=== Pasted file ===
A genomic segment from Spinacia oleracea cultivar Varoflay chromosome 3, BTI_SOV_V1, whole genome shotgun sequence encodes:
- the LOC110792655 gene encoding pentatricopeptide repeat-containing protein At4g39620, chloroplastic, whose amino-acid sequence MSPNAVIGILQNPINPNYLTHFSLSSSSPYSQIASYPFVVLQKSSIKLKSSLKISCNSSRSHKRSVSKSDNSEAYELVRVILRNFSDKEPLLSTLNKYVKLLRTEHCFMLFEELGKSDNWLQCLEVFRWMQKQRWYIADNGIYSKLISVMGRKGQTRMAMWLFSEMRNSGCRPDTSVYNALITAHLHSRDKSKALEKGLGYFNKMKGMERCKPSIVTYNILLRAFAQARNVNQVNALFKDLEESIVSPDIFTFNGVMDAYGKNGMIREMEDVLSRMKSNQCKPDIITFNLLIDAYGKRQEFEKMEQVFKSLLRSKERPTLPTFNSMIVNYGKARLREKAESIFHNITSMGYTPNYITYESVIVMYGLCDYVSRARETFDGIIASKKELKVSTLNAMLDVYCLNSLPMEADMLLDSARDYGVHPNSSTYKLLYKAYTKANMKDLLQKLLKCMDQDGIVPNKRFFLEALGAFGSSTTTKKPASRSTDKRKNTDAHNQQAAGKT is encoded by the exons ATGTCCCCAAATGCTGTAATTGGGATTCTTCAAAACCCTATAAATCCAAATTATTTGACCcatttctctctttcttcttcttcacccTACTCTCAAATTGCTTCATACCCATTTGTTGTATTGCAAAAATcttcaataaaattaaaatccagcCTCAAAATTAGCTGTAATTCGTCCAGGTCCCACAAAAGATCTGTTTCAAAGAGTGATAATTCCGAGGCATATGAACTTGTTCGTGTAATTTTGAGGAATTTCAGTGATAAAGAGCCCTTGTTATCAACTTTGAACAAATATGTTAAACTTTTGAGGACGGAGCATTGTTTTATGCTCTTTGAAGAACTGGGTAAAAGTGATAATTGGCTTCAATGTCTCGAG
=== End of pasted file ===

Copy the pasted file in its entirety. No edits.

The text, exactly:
A genomic segment from Spinacia oleracea cultivar Varoflay chromosome 3, BTI_SOV_V1, whole genome shotgun sequence encodes:
- the LOC110792655 gene encoding pentatricopeptide repeat-containing protein At4g39620, chloroplastic, whose amino-acid sequence MSPNAVIGILQNPINPNYLTHFSLSSSSPYSQIASYPFVVLQKSSIKLKSSLKISCNSSRSHKRSVSKSDNSEAYELVRVILRNFSDKEPLLSTLNKYVKLLRTEHCFMLFEELGKSDNWLQCLEVFRWMQKQRWYIADNGIYSKLISVMGRKGQTRMAMWLFSEMRNSGCRPDTSVYNALITAHLHSRDKSKALEKGLGYFNKMKGMERCKPSIVTYNILLRAFAQARNVNQVNALFKDLEESIVSPDIFTFNGVMDAYGKNGMIREMEDVLSRMKSNQCKPDIITFNLLIDAYGKRQEFEKMEQVFKSLLRSKERPTLPTFNSMIVNYGKARLREKAESIFHNITSMGYTPNYITYESVIVMYGLCDYVSRARETFDGIIASKKELKVSTLNAMLDVYCLNSLPMEADMLLDSARDYGVHPNSSTYKLLYKAYTKANMKDLLQKLLKCMDQDGIVPNKRFFLEALGAFGSSTTTKKPASRSTDKRKNTDAHNQQAAGKT is encoded by the exons ATGTCCCCAAATGCTGTAATTGGGATTCTTCAAAACCCTATAAATCCAAATTATTTGACCcatttctctctttcttcttcttcacccTACTCTCAAATTGCTTCATACCCATTTGTTGTATTGCAAAAATcttcaataaaattaaaatccagcCTCAAAATTAGCTGTAATTCGTCCAGGTCCCACAAAAGATCTGTTTCAAAGAGTGATAATTCCGAGGCATATGAACTTGTTCGTGTAATTTTGAGGAATTTCAGTGATAAAGAGCCCTTGTTATCAACTTTGAACAAATATGTTAAACTTTTGAGGACGGAGCATTGTTTTATGCTCTTTGAAGAACTGGGTAAAAGTGATAATTGGCTTCAATGTCTCGAG